Scripting in Windows Remote Management

The Scripting API in WinRM and the accompanying COM API for C++ are designed to closely reflect the operations of the WS-Management protocol.

The WinRM Scripting API in Windows Remote Management supports all the WS-Management protocol operations except one. It does not allow subscriptions to events. To subscribe to events from the BMC System Event Log, you must use the Wecutil or Wevtutil command-line tools. For more information, see Events.

The WinRM Scripting API is called by Winrm.vbs, a command-line tool, which is written in Visual Basic Scripting Edition (VBScript). Winrm.vbs provides examples of how to use the WinRM Scripting API.

Using WSman Compared to Using WMI Scripting

WMI connects to remote computers through DCOM, which requires the configuration described in Connecting to WMI on a Remote Computer. WinRM does not use DCOM to connect to a remote computer. Instead, the WS-Management protocol sends SOAP messages and the service uses a single port for HTTP and a port for HTTPS transport.

Unlike the winrm command-line tool, scripts must provide the XML required to pass to the WS-Management protocol messages. They must also provide URIs. For more information, see Resource URIs and Windows Remote Management and WMI.

The WMI Scripting API works with objects, such as instances of Win32_LogicalDisk, which represent resources on a computer. This WMI class is defined in Managed Object Format (MOF) files, which are stored in binary form in the WMI repository. In WMI, a Get operation for a single resource or a query for multiple instances returns WMI objects.

A WinRM script does not return objects, but rather streams of XML text. For more information, see Windows Remote Management and WMI.

Displaying XML Output from WinRM Scripts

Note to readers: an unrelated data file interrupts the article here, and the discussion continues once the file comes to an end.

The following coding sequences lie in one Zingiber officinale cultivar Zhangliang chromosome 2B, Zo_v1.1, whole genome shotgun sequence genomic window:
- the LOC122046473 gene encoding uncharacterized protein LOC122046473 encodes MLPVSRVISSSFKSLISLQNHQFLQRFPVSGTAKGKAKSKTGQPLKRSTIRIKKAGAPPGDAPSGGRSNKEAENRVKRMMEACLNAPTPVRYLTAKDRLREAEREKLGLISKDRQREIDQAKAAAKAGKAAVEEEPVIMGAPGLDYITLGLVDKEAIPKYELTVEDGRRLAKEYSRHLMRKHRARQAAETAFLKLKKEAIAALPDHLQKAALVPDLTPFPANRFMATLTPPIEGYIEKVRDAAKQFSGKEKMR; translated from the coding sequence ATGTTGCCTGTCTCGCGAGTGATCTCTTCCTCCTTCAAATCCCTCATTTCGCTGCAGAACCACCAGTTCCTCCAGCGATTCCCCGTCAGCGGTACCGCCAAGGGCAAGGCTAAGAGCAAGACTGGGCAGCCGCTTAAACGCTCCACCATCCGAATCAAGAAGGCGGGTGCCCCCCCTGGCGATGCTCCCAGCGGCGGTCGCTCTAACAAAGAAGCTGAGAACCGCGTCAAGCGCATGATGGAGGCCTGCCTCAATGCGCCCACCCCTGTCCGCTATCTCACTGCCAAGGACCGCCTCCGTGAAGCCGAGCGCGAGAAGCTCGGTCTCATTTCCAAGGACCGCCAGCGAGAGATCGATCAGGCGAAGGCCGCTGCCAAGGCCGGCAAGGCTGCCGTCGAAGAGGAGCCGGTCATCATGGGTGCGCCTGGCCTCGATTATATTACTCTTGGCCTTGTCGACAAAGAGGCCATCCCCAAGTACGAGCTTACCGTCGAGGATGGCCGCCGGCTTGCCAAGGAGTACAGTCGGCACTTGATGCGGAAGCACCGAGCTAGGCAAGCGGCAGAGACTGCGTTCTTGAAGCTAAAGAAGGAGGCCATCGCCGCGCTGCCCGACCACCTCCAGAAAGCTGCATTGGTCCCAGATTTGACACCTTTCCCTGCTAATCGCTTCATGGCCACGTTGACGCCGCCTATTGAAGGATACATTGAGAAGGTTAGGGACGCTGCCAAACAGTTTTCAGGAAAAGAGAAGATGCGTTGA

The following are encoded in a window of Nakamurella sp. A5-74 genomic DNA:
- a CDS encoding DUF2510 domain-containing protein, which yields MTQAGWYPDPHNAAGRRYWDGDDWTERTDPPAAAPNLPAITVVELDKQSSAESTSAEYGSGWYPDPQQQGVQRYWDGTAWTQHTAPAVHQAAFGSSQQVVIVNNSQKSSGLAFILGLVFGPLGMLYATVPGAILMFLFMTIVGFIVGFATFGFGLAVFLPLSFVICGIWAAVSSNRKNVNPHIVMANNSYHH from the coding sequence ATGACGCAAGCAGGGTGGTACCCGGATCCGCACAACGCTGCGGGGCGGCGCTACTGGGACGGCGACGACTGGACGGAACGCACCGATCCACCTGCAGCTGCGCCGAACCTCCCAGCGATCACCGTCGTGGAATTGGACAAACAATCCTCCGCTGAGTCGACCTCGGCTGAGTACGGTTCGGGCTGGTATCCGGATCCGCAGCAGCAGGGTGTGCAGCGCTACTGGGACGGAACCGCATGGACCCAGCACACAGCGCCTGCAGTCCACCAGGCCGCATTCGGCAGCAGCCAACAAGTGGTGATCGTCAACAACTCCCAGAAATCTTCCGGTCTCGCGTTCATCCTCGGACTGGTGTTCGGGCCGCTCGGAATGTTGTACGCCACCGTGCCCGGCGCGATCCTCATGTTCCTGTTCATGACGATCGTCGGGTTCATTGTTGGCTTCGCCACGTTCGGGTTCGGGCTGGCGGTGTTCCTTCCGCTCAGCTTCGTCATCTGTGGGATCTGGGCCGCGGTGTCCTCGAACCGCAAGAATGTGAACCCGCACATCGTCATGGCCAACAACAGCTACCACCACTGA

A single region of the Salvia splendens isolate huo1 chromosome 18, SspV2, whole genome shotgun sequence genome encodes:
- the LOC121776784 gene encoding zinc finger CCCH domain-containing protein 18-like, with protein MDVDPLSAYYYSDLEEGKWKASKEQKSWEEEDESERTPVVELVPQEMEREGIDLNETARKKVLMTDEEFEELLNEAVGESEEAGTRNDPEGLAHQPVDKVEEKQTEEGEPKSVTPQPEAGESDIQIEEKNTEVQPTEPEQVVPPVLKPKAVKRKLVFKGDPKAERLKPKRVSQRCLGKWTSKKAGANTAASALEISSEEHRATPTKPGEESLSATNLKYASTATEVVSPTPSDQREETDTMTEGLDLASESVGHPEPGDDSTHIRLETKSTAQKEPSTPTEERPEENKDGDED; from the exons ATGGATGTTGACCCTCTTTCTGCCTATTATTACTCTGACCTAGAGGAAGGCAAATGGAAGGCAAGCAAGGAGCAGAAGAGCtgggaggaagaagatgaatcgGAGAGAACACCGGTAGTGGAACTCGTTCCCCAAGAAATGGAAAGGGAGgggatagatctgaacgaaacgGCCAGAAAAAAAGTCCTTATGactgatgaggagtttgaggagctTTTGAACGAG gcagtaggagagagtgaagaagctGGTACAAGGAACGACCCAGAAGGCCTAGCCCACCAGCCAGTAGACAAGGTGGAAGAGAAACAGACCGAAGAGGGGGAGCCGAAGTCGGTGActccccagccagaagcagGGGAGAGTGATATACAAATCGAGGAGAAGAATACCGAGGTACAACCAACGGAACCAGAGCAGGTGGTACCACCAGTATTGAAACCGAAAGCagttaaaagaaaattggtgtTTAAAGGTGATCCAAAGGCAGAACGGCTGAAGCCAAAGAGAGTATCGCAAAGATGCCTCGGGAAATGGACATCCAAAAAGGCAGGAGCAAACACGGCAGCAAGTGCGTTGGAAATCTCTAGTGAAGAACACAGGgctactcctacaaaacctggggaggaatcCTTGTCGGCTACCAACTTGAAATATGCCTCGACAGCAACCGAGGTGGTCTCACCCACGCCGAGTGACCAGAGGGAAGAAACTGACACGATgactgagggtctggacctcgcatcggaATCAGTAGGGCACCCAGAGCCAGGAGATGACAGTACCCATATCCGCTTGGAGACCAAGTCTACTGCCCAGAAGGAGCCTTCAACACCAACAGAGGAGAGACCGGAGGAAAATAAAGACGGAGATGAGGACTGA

The WinRM Scripting API gets and receives XML strings that describe resources. The resultant XML is in the form of a text stream and requires an XML transform to be displayed in some other way.

The following WinRM script produces raw XML output.

Set Wsman = CreateObject("Wsman.Automation")
Set xmlFile = CreateObject( "MSxml.DOMDocument")
Set Session = Wsman.CreateSession
Response = Session.Get("" _
    & "1/wmi/root/cimv2/Win32_Service?Name=Spooler")
xmlFile.Save( "c:\RawOutput.xml")

The following block of text shows the XML output from the WinRM script.

<p:Win32_Service xmlns:xsi="
instance" xmlns:p="
/wmi/root/cimv2/Win32_Service" xmlns:cim="https://schemas.dmtf
.org/wbem/wsman/1/base" cim:Class="Win32_Service"><p:AcceptP
<p:Caption>Print Spooler</p:Caption><p:CheckPoint>0</p:CheckP
<p:Description>Loads files to memory for later printing</p:De
ayName>Print Spooler</p:DisplayName><p:ErrorControl>Normal</p
:ErrorControl><p:ExitCode>0</p:ExitCode><p:InstallDate xsi:ni
viceType>Own Process</p:ServiceType><p:Started>true</p:Starte
/p:TagId><p:WaitHint>0</p:WaitHint><cim:Location xmlns:cim="h
ttp://" xmlns:a="https://sc" xmlns:w="https://sche"><a:Address>https://schemas.xm</a:Address><a:
w:SelectorSet><w:Selector Name="Name">spooler</w:Selector></w

Your scripts can use an XML transform to make this output more readable. For more information, see Displaying XML Output from WinRM Scripts.

The following version of the script formats the XML into human-readable output.

Set Wsman = CreateObject("Wsman.Automation")
Set xmlFile = CreateObject( "MSXml.DOMDocument" )
Set xslFile = CreateObject( "MSXml.DOMDocument" )

Set Session = Wsman.CreateSession
Response = Session.Get("" _
    & "1/wmi/root/cimv2/Win32_Service?Name=Spooler")
xslFile.Load( "WsmTxt.xsl" )
Wscript.Echo xmlFile.TransformNode( xslFile )

The XSL transform creates the following output.

    AcceptPause = false
    AcceptStop = true
    Caption = Print Spooler
    CheckPoint = 0
    CreationClassName = Win32_Service
    Description = Loads files to memory for later printing
    DesktopInteract = true
    DisplayName = Print Spooler
    ErrorControl = Normal
    ExitCode = 0
    InstallDate = null
    Name = Spooler
    PathName = C:\Windows\System32\spoolsv.exe
    ProcessId = 1720
    ServiceSpecificExitCode = 0
    ServiceType = Own Process
    Started = true
    StartMode = Auto
    StartName = LocalSystem
    State = Running
    Status = OK
    SystemCreationClassName = Win32_ComputerSystem
    SystemName = wsplab6-4
    TagId = 0
    WaitHint = 0

WinRM Script and Winrm.cmd Output

The output from a WinRM script is encoded in Unicode. If you create a FileSystemObject and write a file from the script, the resulting file is Unicode. However, if you redirect the output to a file, the encoding is ANSI. If you redirect the output to an XML file and there are Unicode characters in the output, the XML will be invalid. Be aware that the Winrm command-line tool outputs ANSI.

About Windows Remote Management

Using Windows Remote Management


DOM Reference